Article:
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Car on a banked curve

  1. Nov 24, 2012 #1
    1. The problem statement, all variables and given/known data

    A certain curve on a freeway has a radius of 200m and is banked at an angle of 25°. A 200-kg car moves around the curve at constant speed.

    1. If the speed of the car is 35m/s, what friction force is needed to keep the car moving in a circle?
    2. If the speed of the car is 35m/s, what normal force acts on the car?
    3. If the speed of the car is 35m/s, what is the minimum value of the coefficient of friction?

    2. Relevant equations
    a[itex]_{cent}[/itex]=[itex]\frac{v^{2}}{R}[/itex]
    F[itex]_{cent}[/itex]=m*a[itex]_{cent}[/itex]


    3. The attempt at a solution
    I have been attempting to solve this problem for about a week now but have but hopelessly stuck.

    1. I tried to set up the equation so that the x-component of Weight plus the friction force (since the friction force points inwards) was equal to the Centripetal Force, like so:

    F[itex]_{x}[/itex] = Wsin(25) + f = m*a[itex]_{cent}[/itex]
    (Where f = friction force)

    But I couldn't seem to get the right answer.

    2.I figured that since the car has no vertical acceleration the sum of the net forces in the Y direction should equal to zero. In this case the only forces with Y components are the weight and normal force. Therefore:
    F[itex]_{y}[/itex] = N - Wcos(25) = 0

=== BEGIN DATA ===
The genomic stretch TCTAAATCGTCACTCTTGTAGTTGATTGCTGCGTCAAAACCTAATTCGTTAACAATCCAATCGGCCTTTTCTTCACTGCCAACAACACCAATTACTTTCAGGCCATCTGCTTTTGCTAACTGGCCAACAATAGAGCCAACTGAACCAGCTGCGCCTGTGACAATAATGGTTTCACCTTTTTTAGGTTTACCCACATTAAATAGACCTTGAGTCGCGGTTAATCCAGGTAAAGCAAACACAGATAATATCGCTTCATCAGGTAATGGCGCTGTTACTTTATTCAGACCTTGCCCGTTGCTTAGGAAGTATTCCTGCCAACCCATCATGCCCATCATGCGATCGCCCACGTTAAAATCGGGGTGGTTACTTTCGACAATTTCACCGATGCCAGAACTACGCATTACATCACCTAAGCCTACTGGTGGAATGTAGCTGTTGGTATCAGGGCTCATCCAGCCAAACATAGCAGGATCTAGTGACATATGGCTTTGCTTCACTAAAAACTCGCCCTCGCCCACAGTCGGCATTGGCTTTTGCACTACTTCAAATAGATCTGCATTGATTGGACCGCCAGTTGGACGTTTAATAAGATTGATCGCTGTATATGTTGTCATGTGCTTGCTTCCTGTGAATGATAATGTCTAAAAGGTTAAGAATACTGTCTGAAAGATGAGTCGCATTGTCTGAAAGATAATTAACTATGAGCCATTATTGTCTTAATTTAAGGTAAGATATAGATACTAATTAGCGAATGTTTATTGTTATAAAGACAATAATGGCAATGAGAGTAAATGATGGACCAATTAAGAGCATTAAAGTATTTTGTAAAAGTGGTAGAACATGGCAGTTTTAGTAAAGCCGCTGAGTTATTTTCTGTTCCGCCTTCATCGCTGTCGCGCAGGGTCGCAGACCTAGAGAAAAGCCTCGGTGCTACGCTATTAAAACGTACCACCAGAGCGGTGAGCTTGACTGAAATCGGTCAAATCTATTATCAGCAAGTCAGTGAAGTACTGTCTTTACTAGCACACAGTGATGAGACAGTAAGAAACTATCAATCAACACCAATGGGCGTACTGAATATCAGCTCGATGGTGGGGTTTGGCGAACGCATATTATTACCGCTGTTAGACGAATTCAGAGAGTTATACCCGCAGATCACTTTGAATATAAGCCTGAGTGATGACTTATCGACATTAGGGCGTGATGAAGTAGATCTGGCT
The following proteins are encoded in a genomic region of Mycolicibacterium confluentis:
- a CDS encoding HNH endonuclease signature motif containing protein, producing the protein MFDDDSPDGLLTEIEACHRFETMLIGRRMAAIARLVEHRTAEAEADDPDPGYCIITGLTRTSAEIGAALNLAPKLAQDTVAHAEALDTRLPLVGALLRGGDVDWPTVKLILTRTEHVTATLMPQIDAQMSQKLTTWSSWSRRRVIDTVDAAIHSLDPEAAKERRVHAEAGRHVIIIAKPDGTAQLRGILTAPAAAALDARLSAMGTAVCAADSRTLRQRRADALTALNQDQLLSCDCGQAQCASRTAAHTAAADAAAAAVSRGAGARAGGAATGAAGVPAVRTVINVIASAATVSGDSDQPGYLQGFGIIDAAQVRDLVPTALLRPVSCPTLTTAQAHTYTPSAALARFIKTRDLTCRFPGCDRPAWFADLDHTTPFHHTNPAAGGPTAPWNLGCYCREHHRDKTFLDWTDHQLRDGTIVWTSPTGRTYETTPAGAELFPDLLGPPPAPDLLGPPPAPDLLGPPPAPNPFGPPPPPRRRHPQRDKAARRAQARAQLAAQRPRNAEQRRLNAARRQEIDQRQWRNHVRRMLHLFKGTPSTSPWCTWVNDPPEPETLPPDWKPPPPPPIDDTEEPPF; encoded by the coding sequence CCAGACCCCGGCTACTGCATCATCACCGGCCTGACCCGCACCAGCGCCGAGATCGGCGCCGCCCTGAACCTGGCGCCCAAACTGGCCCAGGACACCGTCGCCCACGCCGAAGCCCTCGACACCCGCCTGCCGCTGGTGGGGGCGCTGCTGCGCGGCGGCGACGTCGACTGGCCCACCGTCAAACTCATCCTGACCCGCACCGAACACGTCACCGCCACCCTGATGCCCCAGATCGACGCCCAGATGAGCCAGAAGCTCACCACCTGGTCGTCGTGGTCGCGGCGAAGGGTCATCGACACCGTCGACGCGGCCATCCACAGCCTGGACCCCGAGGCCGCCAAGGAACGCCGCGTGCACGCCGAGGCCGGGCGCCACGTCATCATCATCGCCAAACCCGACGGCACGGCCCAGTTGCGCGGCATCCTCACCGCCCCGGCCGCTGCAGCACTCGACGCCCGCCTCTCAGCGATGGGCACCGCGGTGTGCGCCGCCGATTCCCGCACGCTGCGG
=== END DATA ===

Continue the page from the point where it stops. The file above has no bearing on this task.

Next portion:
However, this also produced an incorrect result.


    3. I know that I can simply divide the force of friction by the Normal force to get the coefficient, so I guess I don't really need help on this one.

    Answers were provided to me for these questions, but I still can't seem to get the same figures:
    1. 2820N
    2. 22900N
    3. 0.123
    3. 0.123

    Thanks in advanced for any help.
     
  2. jcsd
  3. Nov 24, 2012 #2
    If the diagram of the forces is shown one finds it easier to give help.
     
  4. Nov 24, 2012 #3
    No diagram of the forces was given. Only a picture showing a car on a banked curve.
     
  5. Nov 24, 2012 #4
    Usually one starts the solution of this problem with a diagram of the forces.

    So what I meant was the diagram that YOU have to try to do showing these forces.
     
  6. Nov 24, 2012 #5
    I think that the answers for (1) and (2) are 282N and 2290N respectively.
     
  7. Nov 24, 2012 #6
    So I ended up solving the remainder of the questions using the equations I found here.

    Also, the free body diagram on that website was essentially what I had drawn out initially. I think the trigonometry involved was what was throwing me off.

    The only problem I am now having issues solving is finding the minimum possible speed of the car if the coefficient of friction is .20.
    EDIT: Never mind, just figured that one out too. Thanks for the help guys.
     
  8. Nov 24, 2012 #7
    Let us call the coefficient of friction μ. Then the frictional force will be given by
    frictional force = μN where N is the normal reaction of the road on the car.

    I do not think that you will have any problem in finding the speed.
     
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